Can anyone tell me if there is a way I can measure the rate at which a
graph is executing when it contains no rate limited blocks?
My motivation for doing this is that I wish to benchmark a signal
processing chain so that I can estimate the maximum bandwidth I can
to process with my PC hardware when I eventually use a USRP. Assume
the USRP is not currently available for my use.
On Tue, Nov 6, 2012 at 9:33 AM, Ben G. [email protected] wrote:
This is a really hard question. I’ve done various ways of benchmarking
and measuring code execution, and me and a handful of others have a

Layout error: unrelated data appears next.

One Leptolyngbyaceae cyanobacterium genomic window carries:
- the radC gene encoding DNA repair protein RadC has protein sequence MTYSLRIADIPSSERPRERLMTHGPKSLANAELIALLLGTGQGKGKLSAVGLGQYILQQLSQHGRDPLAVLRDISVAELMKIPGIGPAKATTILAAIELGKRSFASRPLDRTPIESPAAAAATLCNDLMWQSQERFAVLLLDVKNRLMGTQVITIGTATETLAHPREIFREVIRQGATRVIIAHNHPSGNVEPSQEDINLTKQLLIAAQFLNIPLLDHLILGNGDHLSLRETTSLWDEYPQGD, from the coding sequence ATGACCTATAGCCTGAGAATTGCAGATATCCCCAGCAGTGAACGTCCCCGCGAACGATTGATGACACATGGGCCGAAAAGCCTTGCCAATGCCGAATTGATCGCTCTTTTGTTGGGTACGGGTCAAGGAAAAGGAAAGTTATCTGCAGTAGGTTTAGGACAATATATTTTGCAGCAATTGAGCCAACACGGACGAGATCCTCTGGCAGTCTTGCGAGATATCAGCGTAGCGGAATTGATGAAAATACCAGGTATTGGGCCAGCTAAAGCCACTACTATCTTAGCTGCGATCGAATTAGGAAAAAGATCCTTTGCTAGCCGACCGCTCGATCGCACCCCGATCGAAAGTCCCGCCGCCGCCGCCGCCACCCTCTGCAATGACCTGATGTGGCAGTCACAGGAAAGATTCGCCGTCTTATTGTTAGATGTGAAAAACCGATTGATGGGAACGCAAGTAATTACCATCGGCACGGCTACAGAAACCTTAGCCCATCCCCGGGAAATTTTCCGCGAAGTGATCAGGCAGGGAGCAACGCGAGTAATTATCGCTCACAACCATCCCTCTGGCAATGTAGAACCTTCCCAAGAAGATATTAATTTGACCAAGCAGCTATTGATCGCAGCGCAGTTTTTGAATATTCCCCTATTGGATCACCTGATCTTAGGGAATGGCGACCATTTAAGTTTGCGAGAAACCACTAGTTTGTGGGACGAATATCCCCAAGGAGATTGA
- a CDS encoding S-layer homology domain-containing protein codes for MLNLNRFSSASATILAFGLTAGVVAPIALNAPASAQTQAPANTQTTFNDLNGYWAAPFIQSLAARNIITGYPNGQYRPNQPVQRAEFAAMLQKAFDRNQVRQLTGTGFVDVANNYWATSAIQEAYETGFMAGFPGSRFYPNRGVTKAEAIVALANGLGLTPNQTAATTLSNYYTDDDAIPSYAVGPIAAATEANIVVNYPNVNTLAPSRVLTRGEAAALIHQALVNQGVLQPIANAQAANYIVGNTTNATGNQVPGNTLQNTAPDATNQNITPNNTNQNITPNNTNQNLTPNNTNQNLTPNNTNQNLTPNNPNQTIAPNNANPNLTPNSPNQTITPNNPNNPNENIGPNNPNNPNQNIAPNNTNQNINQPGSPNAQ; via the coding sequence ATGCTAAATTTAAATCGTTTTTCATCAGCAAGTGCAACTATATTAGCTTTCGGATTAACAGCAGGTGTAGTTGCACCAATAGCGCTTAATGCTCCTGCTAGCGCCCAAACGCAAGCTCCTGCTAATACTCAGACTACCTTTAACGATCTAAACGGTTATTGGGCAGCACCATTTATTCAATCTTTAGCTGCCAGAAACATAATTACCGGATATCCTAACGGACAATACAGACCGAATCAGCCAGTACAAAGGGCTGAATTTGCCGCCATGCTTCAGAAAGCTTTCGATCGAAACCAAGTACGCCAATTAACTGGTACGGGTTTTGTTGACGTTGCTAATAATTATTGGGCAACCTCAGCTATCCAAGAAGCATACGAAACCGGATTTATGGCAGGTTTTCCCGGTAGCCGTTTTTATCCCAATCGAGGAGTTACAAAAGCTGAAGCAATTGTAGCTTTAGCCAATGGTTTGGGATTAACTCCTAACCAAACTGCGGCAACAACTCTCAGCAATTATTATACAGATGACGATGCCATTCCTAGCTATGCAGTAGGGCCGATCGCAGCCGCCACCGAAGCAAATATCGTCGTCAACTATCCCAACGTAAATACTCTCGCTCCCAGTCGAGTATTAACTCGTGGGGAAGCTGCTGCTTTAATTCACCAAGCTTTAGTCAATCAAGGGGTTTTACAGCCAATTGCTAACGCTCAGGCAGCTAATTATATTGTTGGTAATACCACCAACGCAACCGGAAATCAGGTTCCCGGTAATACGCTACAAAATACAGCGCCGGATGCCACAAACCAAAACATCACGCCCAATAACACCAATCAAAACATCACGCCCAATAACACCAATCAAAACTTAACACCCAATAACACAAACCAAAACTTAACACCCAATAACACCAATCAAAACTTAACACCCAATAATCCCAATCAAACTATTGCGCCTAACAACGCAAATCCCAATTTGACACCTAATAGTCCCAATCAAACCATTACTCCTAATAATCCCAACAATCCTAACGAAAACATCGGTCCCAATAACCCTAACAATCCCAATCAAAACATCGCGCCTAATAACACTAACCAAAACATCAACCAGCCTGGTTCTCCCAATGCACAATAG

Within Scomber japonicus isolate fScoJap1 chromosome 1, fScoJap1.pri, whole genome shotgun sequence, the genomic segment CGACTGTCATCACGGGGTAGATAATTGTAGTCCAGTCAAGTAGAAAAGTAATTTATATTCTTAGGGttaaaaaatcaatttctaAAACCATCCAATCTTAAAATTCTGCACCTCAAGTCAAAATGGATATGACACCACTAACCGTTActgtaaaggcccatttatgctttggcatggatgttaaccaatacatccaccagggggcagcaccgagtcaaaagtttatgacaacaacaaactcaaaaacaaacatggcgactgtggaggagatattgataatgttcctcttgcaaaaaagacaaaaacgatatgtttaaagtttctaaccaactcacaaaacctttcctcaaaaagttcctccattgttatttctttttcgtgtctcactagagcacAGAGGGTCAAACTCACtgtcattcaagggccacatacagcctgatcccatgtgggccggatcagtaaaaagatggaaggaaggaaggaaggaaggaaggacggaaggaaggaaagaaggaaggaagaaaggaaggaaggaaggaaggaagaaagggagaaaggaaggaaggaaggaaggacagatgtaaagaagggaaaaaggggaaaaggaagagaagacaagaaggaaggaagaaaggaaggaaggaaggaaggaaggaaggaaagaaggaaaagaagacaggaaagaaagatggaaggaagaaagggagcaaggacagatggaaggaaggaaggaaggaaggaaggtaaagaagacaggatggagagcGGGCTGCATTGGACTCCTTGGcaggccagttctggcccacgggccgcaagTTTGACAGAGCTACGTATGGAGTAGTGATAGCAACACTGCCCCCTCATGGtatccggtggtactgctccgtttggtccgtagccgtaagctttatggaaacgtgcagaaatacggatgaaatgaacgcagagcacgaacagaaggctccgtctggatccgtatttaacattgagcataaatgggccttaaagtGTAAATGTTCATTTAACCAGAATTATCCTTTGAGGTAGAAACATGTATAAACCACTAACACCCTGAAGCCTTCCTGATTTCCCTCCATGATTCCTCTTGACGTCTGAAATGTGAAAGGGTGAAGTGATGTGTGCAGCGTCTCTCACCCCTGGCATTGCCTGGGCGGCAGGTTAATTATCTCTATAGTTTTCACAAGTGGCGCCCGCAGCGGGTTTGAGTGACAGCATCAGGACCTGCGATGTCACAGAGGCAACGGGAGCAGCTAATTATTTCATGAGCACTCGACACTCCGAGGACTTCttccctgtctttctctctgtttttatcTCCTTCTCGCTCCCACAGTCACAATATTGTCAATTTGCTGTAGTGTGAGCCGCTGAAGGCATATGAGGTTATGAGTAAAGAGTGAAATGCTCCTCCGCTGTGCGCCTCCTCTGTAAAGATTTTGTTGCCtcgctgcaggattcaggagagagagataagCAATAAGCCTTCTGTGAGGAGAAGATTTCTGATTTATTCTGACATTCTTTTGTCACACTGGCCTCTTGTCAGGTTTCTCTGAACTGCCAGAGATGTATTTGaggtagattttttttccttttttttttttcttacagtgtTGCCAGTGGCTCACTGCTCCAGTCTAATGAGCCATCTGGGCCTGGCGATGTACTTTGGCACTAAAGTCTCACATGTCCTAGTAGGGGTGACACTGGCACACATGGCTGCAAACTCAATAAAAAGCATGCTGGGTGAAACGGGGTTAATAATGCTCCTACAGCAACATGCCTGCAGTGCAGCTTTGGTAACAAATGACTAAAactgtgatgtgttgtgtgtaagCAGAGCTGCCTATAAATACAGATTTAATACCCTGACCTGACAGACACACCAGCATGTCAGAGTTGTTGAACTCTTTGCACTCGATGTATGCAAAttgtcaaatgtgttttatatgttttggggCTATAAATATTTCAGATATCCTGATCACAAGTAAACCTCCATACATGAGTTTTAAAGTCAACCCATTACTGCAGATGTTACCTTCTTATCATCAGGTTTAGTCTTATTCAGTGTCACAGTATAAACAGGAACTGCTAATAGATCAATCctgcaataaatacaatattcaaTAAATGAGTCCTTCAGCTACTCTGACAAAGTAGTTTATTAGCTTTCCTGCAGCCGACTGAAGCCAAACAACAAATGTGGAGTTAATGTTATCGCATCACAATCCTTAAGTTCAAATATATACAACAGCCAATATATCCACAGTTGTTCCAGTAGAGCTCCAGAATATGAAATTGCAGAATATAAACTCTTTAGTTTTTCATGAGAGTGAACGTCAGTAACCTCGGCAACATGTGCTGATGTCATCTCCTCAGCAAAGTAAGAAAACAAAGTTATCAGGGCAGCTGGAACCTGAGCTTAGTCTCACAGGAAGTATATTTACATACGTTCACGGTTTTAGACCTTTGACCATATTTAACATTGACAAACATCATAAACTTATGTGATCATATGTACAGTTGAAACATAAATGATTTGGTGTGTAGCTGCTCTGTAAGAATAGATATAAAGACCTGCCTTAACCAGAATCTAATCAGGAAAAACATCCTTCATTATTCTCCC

developing interest in these things. Eventually, we’d like to
instrument some code into GNU Radio blocks or the scheduler to keep
track of statistics for this. But as I said, it’s a hard question to
answer and to do properly, which is why we don’t really have anything.
Now that I’ve said it’s a difficult question, we’ll probably get a few
“all you have to do is…” answers. Measuring timing and execution has
a long history and a lot of debate to it.
Anyway, having said that, a simple test is to to just create the most
basic flowgraph (null source → head → your block → null sink) and
run it using ‘time ./myprog.py’. You can run it a number of times and
take either the average or the minimum. Most people will tell you that
the minimum is probably the best value to take since this represents
the time taken with the least amount of system interruption of your
Hope this helps,